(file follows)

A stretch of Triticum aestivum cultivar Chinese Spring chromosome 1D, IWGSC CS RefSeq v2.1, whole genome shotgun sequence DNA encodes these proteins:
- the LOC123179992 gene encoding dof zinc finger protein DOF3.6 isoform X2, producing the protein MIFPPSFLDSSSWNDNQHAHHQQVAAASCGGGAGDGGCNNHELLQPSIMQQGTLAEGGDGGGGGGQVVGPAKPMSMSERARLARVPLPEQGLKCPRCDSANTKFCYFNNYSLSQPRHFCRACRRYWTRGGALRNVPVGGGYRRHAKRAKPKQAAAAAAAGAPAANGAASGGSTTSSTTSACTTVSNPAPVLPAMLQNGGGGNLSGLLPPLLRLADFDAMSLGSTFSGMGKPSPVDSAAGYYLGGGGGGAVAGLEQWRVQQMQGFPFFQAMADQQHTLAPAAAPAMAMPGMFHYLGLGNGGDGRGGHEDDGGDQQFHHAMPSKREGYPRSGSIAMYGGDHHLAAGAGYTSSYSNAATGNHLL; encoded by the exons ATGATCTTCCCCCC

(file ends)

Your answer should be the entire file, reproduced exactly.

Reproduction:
A stretch of Triticum aestivum cultivar Chinese Spring chromosome 1D, IWGSC CS RefSeq v2.1, whole genome shotgun sequence DNA encodes these proteins:
- the LOC123179992 gene encoding dof zinc finger protein DOF3.6 isoform X2, producing the protein MIFPPSFLDSSSWNDNQHAHHQQVAAASCGGGAGDGGCNNHELLQPSIMQQGTLAEGGDGGGGGGQVVGPAKPMSMSERARLARVPLPEQGLKCPRCDSANTKFCYFNNYSLSQPRHFCRACRRYWTRGGALRNVPVGGGYRRHAKRAKPKQAAAAAAAGAPAANGAASGGSTTSSTTSACTTVSNPAPVLPAMLQNGGGGNLSGLLPPLLRLADFDAMSLGSTFSGMGKPSPVDSAAGYYLGGGGGGAVAGLEQWRVQQMQGFPFFQAMADQQHTLAPAAAPAMAMPGMFHYLGLGNGGDGRGGHEDDGGDQQFHHAMPSKREGYPRSGSIAMYGGDHHLAAGAGYTSSYSNAATGNHLL; encoded by the exons ATGATCTTCCCCCC